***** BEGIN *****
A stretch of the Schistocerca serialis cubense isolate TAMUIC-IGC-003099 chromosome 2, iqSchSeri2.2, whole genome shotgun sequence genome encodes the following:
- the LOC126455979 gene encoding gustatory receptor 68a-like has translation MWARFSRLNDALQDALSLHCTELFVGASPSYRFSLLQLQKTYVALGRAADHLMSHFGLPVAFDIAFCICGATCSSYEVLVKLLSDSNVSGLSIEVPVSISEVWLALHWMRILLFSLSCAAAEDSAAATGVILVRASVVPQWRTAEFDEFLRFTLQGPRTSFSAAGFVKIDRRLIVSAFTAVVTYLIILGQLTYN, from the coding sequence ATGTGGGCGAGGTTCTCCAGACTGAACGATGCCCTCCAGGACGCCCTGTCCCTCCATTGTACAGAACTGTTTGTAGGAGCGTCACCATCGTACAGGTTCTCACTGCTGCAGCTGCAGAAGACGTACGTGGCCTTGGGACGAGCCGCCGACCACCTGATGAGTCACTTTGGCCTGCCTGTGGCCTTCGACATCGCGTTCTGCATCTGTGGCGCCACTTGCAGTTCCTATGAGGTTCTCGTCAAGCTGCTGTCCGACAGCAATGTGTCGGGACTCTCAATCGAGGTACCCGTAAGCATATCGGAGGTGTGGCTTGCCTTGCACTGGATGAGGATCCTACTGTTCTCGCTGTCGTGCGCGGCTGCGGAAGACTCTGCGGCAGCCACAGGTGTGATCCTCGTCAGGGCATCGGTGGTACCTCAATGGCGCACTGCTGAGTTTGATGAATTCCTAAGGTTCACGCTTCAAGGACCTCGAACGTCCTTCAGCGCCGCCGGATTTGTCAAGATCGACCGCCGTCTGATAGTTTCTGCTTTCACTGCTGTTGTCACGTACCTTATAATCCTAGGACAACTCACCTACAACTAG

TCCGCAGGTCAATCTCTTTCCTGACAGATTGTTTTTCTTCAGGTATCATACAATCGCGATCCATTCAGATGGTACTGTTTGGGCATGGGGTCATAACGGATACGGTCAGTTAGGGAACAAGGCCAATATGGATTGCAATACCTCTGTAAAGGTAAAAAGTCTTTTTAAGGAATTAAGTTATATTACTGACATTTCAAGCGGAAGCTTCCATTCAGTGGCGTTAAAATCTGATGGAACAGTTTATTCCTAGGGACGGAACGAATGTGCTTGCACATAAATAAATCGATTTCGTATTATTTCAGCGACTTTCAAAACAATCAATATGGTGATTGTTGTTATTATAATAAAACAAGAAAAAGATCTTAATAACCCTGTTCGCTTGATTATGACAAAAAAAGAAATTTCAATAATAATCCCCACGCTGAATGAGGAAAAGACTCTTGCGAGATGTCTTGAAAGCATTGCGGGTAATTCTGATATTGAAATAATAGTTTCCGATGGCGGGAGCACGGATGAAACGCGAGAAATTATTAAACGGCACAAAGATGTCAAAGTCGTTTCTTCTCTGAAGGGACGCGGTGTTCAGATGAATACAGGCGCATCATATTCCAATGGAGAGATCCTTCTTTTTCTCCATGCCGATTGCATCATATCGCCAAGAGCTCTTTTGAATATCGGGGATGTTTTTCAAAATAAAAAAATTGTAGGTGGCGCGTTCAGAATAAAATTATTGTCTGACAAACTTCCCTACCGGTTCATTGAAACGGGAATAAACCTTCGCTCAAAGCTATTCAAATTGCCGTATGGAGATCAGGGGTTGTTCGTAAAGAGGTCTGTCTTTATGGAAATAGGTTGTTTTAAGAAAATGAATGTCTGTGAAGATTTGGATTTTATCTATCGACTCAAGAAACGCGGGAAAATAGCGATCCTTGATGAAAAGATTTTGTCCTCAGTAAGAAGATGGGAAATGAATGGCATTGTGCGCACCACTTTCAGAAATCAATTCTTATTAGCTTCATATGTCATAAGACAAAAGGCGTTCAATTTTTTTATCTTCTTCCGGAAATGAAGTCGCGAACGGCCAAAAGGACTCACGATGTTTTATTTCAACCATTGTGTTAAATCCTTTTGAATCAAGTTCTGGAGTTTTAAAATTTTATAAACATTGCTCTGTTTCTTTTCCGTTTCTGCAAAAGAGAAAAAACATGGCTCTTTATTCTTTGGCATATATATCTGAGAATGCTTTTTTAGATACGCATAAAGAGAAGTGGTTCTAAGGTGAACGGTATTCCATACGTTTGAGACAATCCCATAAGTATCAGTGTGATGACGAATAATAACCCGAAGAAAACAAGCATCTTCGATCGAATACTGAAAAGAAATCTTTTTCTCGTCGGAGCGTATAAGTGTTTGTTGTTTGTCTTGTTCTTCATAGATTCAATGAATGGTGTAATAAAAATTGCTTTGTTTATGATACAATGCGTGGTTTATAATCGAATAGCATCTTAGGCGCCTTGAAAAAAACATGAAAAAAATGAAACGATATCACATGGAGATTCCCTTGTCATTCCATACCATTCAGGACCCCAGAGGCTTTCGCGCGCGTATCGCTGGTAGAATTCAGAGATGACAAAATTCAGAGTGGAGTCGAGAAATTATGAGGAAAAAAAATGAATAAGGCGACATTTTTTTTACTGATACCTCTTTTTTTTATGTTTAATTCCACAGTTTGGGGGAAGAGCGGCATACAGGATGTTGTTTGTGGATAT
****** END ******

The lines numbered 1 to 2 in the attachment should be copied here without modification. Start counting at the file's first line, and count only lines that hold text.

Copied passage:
A stretch of the Schistocerca serialis cubense isolate TAMUIC-IGC-003099 chromosome 2, iqSchSeri2.2, whole genome shotgun sequence genome encodes the following:
- the LOC126455979 gene encoding gustatory receptor 68a-like has translation MWARFSRLNDALQDALSLHCTELFVGASPSYRFSLLQLQKTYVALGRAADHLMSHFGLPVAFDIAFCICGATCSSYEVLVKLLSDSNVSGLSIEVPVSISEVWLALHWMRILLFSLSCAAAEDSAAATGVILVRASVVPQWRTAEFDEFLRFTLQGPRTSFSAAGFVKIDRRLIVSAFTAVVTYLIILGQLTYN, from the coding sequence ATGTGGGCGAGGTTCTCCAGACTGAACGATGCCCTCCAGGACGCCCTGTCCCTCCATTGTACAGAACTGTTTGTAGGAGCGTCACCATCGTACAGGTTCTCACTGCTGCAGCTGCAGAAGACGTACGTGGCCTTGGGACGAGCCGCCGACCACCTGATGAGTCACTTTGGCCTGCCTGTGGCCTTCGACATCGCGTTCTGCATCTGTGGCGCCACTTGCAGTTCCTATGAGGTTCTCGTCAAGCTGCTGTCCGACAGCAATGTGTCGGGACTCTCAATCGAGGTACCCGTAAGCATATCGGAGGTGTGGCTTGCCTTGCACTGGATGAGGATCCTACTGTTCTCGCTGTCGTGCGCGGCTGCGGAAGACTCTGCGGCAGCCACAGGTGTGATCCTCGTCAGGGCATCGGTGGTACCTCAATGGCGCACTGCTGAGTTTGATGAATTCCTAAGGTTCACGCTTCAAGGACCTCGAACGTCCTTCAGCGCCGCCGGATTTGTCAAGATCGACCGCCGTCTGATAGTTTCTGCTTTCACTGCTGTTGTCACGTACCTTATAATCCTAGGACAACTCACCTACAACTAG